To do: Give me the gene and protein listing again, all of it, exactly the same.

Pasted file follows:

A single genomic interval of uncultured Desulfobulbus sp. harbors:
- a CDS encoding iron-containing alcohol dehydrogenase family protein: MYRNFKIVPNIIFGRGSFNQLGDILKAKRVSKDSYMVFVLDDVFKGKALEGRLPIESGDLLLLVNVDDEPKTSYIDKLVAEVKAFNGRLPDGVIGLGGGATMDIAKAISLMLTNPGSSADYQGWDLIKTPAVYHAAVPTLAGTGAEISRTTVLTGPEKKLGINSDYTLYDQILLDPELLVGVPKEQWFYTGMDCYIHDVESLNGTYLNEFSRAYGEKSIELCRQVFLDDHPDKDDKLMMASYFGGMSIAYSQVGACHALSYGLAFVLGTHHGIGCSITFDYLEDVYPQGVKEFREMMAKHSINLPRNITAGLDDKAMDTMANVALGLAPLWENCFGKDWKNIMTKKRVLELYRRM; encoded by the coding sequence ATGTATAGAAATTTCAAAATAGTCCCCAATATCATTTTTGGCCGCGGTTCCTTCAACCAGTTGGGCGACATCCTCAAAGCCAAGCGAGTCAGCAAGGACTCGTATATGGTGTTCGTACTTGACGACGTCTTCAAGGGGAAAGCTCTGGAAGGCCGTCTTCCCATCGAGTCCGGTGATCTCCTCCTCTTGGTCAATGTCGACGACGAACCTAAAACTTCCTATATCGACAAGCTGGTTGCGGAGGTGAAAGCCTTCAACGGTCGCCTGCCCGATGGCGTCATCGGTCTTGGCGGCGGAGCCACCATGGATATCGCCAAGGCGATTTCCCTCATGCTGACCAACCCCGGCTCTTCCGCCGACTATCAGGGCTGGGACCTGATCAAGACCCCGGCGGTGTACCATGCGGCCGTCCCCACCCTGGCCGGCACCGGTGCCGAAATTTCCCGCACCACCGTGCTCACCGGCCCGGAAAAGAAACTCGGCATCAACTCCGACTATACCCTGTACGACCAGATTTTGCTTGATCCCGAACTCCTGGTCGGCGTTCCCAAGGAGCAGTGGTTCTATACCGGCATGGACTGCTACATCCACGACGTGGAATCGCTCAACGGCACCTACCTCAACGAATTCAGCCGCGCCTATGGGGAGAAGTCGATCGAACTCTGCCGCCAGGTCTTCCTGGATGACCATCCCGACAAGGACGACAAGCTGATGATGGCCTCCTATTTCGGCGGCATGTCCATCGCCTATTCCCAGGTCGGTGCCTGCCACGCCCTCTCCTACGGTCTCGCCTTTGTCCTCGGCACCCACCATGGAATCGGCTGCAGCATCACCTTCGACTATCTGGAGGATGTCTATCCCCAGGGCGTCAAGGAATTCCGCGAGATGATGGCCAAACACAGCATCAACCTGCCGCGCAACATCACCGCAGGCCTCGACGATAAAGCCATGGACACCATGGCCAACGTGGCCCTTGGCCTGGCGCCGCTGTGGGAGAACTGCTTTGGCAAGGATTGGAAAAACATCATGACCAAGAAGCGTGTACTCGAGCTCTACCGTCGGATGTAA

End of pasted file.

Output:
A single genomic interval of uncultured Desulfobulbus sp. harbors:
- a CDS encoding iron-containing alcohol dehydrogenase family protein: MYRNFKIVPNIIFGRGSFNQLGDILKAKRVSKDSYMVFVLDDVFKGKALEGRLPIESGDLLLLVNVDDEPKTSYIDKLVAEVKAFNGRLPDGVIGLGGGATMDIAKAISLMLTNPGSSADYQGWDLIKTPAVYHAAVPTLAGTGAEISRTTVLTGPEKKLGINSDYTLYDQILLDPELLVGVPKEQWFYTGMDCYIHDVESLNGTYLNEFSRAYGEKSIELCRQVFLDDHPDKDDKLMMASYFGGMSIAYSQVGACHALSYGLAFVLGTHHGIGCSITFDYLEDVYPQGVKEFREMMAKHSINLPRNITAGLDDKAMDTMANVALGLAPLWENCFGKDWKNIMTKKRVLELYRRM; encoded by the coding sequence ATGTATAGAAATTTCAAAATAGTCCCCAATATCATTTTTGGCCGCGGTTCCTTCAACCAGTTGGGCGACATCCTCAAAGCCAAGCGAGTCAGCAAGGACTCGTATATGGTGTTCGTACTTGACGACGTCTTCAAGGGGAAAGCTCTGGAAGGCCGTCTTCCCATCGAGTCCGGTGATCTCCTCCTCTTGGTCAATGTCGACGACGAACCTAAAACTTCCTATATCGACAAGCTGGTTGCGGAGGTGAAAGCCTTCAACGGTCGCCTGCCCGATGGCGTCATCGGTCTTGGCGGCGGAGCCACCATGGATATCGCCAAGGCGATTTCCCTCATGCTGACCAACCCCGGCTCTTCCGCCGACTATCAGGGCTGGGACCTGATCAAGACCCCGGCGGTGTACCATGCGGCCGTCCCCACCCTGGCCGGCACCGGTGCCGAAATTTCCCGCACCACCGTGCTCACCGGCCCGGAAAAGAAACTCGGCATCAACTCCGACTATACCCTGTACGACCAGATTTTGCTTGATCCCGAACTCCTGGTCGGCGTTCCCAAGGAGCAGTGGTTCTATACCGGCATGGACTGCTACATCCACGACGTGGAATCGCTCAACGGCACCTACCTCAACGAATTCAGCCGCGCCTATGGGGAGAAGTCGATCGAACTCTGCCGCCAGGTCTTCCTGGATGACCATCCCGACAAGGACGACAAGCTGATGATGGCCTCCTATTTCGGCGGCATGTCCATCGCCTATTCCCAGGTCGGTGCCTGCCACGCCCTCTCCTACGGTCTCGCCTTTGTCCTCGGCACCCACCATGGAATCGGCTGCAGCATCACCTTCGACTATCTGGAGGATGTCTATCCCCAGGGCGTCAAGGAATTCCGCGAGATGATGGCCAAACACAGCATCAACCTGCCGCGCAACATCACCGCAGGCCTCGACGATAAAGCCATGGACACCATGGCCAACGTGGCCCTTGGCCTGGCGCCGCTGTGGGAGAACTGCTTTGGCAAGGATTGGAAAAACATCATGACCAAGAAGCGTGTACTCGAGCTCTACCGTCGGATGTAA